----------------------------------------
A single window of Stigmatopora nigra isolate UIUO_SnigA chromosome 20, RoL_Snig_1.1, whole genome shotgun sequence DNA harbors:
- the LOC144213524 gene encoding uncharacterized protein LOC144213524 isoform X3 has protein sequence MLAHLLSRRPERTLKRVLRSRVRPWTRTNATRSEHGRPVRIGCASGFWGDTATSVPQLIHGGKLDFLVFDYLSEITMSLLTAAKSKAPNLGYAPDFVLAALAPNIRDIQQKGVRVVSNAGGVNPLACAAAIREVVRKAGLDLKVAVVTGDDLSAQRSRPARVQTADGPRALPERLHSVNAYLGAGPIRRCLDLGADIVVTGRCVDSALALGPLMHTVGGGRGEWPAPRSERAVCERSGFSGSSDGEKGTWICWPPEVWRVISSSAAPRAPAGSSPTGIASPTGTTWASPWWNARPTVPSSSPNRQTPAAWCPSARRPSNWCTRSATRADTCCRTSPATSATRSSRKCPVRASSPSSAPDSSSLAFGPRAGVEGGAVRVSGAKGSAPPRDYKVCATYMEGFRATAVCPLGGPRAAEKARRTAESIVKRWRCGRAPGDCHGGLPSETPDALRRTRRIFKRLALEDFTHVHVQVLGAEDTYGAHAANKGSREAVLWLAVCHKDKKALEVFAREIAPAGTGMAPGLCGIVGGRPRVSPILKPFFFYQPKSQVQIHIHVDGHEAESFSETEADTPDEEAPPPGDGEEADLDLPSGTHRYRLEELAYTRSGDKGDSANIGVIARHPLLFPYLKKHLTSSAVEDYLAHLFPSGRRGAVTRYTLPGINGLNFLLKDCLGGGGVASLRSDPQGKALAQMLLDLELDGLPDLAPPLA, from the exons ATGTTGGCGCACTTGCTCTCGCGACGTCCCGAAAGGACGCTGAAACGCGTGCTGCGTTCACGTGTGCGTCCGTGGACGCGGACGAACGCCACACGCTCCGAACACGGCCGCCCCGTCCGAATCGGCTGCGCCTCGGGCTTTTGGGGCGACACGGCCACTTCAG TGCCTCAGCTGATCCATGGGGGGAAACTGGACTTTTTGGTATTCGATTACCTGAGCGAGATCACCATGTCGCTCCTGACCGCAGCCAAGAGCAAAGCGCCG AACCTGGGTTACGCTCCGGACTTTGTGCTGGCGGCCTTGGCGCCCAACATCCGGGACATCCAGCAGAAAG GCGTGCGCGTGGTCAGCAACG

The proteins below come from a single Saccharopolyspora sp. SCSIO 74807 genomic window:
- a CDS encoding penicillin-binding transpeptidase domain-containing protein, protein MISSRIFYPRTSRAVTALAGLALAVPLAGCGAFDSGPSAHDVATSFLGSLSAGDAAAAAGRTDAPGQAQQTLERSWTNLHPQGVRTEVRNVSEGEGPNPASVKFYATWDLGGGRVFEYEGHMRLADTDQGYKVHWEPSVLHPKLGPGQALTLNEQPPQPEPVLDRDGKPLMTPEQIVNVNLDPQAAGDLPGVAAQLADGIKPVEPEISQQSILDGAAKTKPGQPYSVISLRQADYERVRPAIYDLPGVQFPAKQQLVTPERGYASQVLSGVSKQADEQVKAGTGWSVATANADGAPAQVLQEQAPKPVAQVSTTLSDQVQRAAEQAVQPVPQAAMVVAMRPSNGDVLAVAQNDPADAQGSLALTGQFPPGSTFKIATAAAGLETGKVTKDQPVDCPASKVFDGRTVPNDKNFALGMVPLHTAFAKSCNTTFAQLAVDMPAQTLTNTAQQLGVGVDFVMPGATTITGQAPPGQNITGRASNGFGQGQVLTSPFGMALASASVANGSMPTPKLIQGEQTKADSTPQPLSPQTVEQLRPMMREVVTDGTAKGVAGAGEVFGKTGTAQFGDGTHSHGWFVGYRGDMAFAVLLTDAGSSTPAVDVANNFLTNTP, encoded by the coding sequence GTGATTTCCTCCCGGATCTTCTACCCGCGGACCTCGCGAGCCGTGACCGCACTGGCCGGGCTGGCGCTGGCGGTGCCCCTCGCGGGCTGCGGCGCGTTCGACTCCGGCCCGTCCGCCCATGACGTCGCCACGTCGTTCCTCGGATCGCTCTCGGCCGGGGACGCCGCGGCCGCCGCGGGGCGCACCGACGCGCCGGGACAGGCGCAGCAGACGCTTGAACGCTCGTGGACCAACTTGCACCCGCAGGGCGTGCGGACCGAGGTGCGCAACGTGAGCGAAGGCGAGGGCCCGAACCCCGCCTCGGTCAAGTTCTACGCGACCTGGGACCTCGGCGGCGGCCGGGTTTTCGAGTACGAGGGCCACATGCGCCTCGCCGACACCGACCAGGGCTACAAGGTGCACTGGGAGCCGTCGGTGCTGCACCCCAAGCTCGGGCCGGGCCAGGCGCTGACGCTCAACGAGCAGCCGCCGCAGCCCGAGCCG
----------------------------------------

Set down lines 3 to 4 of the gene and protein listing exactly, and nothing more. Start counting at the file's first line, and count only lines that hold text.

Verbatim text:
The proteins below come from a single Saccharopolyspora sp. SCSIO 74807 genomic window:
- a CDS encoding penicillin-binding transpeptidase domain-containing protein, protein MISSRIFYPRTSRAVTALAGLALAVPLAGCGAFDSGPSAHDVATSFLGSLSAGDAAAAAGRTDAPGQAQQTLERSWTNLHPQGVRTEVRNVSEGEGPNPASVKFYATWDLGGGRVFEYEGHMRLADTDQGYKVHWEPSVLHPKLGPGQALTLNEQPPQPEPVLDRDGKPLMTPEQIVNVNLDPQAAGDLPGVAAQLADGIKPVEPEISQQSILDGAAKTKPGQPYSVISLRQADYERVRPAIYDLPGVQFPAKQQLVTPERGYASQVLSGVSKQADEQVKAGTGWSVATANADGAPAQVLQEQAPKPVAQVSTTLSDQVQRAAEQAVQPVPQAAMVVAMRPSNGDVLAVAQNDPADAQGSLALTGQFPPGSTFKIATAAAGLETGKVTKDQPVDCPASKVFDGRTVPNDKNFALGMVPLHTAFAKSCNTTFAQLAVDMPAQTLTNTAQQLGVGVDFVMPGATTITGQAPPGQNITGRASNGFGQGQVLTSPFGMALASASVANGSMPTPKLIQGEQTKADSTPQPLSPQTVEQLRPMMREVVTDGTAKGVAGAGEVFGKTGTAQFGDGTHSHGWFVGYRGDMAFAVLLTDAGSSTPAVDVANNFLTNTP, encoded by the coding sequence GTGATTTCCTCCCGGATCTTCTACCCGCGGACCTCGCGAGCCGTGACCGCACTGGCCGGGCTGGCGCTGGCGGTGCCCCTCGCGGGCTGCGGCGCGTTCGACTCCGGCCCGTCCGCCCATGACGTCGCCACGTCGTTCCTCGGATCGCTCTCGGCCGGGGACGCCGCGGCCGCCGCGGGGCGCACCGACGCGCCGGGACAGGCGCAGCAGACGCTTGAACGCTCGTGGACCAACTTGCACCCGCAGGGCGTGCGGACCGAGGTGCGCAACGTGAGCGAAGGCGAGGGCCCGAACCCCGCCTCGGTCAAGTTCTACGCGACCTGGGACCTCGGCGGCGGCCGGGTTTTCGAGTACGAGGGCCACATGCGCCTCGCCGACACCGACCAGGGCTACAAGGTGCACTGGGAGCCGTCGGTGCTGCACCCCAAGCTCGGGCCGGGCCAGGCGCTGACGCTCAACGAGCAGCCGCCGCAGCCCGAGCCG